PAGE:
The COVID-19 pandemic made us realize that a lot of business can be conducted remotely, and that drafting contracts does not have to involve physical signatures on the same documents by all the parties involved. This progress, of course, has not bypassed arbitration. In this post, we will look at how to effectively conclude an arbitration agreement under Polish law using modern forms of remote communication.
Crucial to the matter at hand is Article 1162 of the Polish Code of Civil Procedure (“CCP”). In accordance with the aforesaid provision, an arbitration clause should be made in writing (Article 1162 (1) CCP), although the requirements concerning the form of an arbitration clause will also be met if the clause is included in letters exchanged between the parties or statements made by means of remote communication which enable their content to be recorded. Moreover, a reference in an agreement to a document containing a provision to bring a dispute before an arbitration tribunal complies with the requirements concerning the form of an arbitration clause if such an agreement is made in writing and the reference incorporates that clause into the agreement (Article 1162 (2) CCP).
Arbitration Agreement Concluded “In Writing”
As far as the term “in writing” is concerned, in practice we can refer to two scenarios.
Firstly, the arbitration agreement is concluded by means of a physical “wet-ink” signature, as used for centuries.
Secondly, a document containing an arbitration clause is signed with a qualified electronic signature. This finding is justified by the fact that, under Polish law, a qualified electronic signature is recognised as equal to a physical signature (Article 781 of the Polish Civil Code). Exactly what is meant by a “qualified electronic signature”, and what requirements apply to it, are addressed in the Regulation (EU) No. 910/2014 of the European Parliament and of the Council of 23 July 2014 on electronic identification and trust services for electronic transactions in the internal market and repealing Directive 1999/93/EC (the “eIDAS Regulation”).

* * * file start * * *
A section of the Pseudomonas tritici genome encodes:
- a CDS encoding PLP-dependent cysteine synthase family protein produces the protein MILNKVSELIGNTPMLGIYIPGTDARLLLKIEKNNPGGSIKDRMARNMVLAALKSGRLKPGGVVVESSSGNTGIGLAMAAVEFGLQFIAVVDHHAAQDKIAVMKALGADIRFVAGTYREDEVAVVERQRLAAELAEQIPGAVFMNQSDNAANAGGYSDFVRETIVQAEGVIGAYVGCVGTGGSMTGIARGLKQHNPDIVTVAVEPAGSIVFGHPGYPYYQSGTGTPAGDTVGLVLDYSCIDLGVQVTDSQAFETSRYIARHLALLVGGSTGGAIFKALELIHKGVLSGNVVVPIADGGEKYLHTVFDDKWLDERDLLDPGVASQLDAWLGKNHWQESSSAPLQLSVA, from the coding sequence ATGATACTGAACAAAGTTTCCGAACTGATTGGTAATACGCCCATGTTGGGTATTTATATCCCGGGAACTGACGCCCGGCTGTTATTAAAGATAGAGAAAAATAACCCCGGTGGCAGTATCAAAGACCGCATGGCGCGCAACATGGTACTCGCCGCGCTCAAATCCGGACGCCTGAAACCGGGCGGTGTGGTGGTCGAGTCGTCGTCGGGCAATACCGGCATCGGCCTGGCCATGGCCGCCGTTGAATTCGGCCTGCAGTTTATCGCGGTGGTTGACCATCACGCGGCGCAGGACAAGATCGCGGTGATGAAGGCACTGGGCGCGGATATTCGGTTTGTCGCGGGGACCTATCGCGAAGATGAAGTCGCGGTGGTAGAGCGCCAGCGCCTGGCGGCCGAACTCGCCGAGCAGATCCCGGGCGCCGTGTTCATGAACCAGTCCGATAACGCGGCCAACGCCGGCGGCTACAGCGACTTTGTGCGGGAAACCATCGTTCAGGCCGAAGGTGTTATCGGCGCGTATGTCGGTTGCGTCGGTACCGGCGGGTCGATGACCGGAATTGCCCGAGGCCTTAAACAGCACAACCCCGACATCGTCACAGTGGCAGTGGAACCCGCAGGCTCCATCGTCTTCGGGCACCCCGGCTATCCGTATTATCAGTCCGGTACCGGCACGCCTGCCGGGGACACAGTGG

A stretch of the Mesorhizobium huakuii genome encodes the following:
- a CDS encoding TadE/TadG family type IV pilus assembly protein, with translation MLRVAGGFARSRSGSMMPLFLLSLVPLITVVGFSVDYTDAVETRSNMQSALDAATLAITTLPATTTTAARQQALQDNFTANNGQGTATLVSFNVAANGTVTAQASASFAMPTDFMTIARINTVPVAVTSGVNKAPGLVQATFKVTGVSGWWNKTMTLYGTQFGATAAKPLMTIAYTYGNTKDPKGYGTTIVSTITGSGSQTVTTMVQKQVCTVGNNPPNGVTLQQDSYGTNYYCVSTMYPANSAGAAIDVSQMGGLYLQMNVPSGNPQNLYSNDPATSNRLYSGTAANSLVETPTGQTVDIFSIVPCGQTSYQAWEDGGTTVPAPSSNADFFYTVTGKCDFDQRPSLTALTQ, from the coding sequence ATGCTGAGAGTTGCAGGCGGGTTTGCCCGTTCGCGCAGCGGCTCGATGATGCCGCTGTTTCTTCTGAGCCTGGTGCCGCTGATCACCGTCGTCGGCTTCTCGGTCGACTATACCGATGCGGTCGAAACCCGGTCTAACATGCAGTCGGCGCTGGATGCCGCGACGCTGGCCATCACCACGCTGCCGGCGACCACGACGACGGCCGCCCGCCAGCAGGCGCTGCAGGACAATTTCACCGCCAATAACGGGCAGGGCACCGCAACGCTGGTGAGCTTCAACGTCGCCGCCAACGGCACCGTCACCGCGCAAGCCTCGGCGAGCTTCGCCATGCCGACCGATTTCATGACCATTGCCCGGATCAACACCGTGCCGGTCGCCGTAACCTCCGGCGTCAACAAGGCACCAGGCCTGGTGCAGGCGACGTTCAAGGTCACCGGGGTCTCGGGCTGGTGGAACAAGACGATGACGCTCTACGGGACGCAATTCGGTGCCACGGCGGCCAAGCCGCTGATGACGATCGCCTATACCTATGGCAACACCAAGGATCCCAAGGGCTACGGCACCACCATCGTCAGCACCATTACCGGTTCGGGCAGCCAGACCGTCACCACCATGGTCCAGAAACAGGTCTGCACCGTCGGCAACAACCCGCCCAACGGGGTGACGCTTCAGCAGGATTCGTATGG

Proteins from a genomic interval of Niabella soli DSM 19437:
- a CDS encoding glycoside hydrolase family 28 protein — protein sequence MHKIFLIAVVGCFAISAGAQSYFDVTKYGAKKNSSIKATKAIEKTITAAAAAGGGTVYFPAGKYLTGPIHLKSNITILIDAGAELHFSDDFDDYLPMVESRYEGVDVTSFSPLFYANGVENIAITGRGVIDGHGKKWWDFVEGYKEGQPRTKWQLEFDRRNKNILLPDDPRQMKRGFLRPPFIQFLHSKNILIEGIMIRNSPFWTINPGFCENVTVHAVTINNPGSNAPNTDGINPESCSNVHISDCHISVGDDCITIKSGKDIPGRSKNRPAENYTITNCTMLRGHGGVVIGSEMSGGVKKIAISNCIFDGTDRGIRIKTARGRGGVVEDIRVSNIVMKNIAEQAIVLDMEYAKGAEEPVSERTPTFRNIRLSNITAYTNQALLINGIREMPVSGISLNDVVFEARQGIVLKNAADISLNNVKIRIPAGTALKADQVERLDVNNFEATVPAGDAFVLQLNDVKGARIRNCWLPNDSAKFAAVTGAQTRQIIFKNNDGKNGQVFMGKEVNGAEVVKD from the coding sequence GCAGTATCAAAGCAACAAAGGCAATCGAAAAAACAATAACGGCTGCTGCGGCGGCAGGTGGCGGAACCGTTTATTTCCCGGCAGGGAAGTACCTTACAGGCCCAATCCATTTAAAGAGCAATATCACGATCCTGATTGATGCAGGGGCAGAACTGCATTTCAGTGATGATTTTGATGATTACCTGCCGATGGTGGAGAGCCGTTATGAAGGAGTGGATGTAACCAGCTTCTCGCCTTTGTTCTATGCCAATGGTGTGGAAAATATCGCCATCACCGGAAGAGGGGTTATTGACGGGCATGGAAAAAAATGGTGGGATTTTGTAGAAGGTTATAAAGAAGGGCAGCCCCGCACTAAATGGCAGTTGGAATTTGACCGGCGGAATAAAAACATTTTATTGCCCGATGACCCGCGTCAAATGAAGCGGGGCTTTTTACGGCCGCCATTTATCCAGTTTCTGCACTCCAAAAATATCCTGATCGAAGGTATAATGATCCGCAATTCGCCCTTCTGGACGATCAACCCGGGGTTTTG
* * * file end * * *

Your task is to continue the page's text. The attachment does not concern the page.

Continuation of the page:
A qualified electronic signature is based on a certificate issued by (public and/or private) qualified trust service providers. The list of qualified trust service providers in the European Union is published by the European Commission (European Union Trusted List). A signature that meets all requirements in this regard is, for example, the well-known Docu Sign.
It is worth mentioning that, in accordance with Article 25(3) of the eIDAS Regulation, a qualified electronic signature issued by a trust service provider from any of the EU countries is sufficient to comply with the electronic form requirement under Polish law and may be used to maintain the equivalence between electronic and written forms of the declaration of intent. Therefore, if your counterparty uses a qualified electronic signature registered in any EU country and entered on European Union Trusted List, you can conclude an arbitration agreement with them without any worries.
Arbitration Agreement Concluded by Means of Remote Communication
Article 1162(2) of the CCP liberalises the requirements regarding the “in writing” form of an arbitration agreement, allowing such clause to be concluded via letters exchanged between the parties or statements made by means of remote communication which enable their content to be recorded.
The notion of “means of remote communication” applies to simple electronic forms (without the parties’ signatures), such as telefax, telegram, e-mail or short text messages – this in light of both CCP as well as the 1958 New York Arbitration Convention, which Poland is a party thereto. The Polish Supreme Court also took the position that an electronic signature is not required for exchange of electronic correspondence. It is permissible to conclude an arbitration clause also in “simple” electronic form, i.e., not requiring that the clause be accompanied by a secure electronic signature verified with a valid qualified certificate – subject, of course, to the condition that the technical means enable the content of the declarations of intent to be recorded (see the decision of 28 November 2018, case no. III CSK 406/16).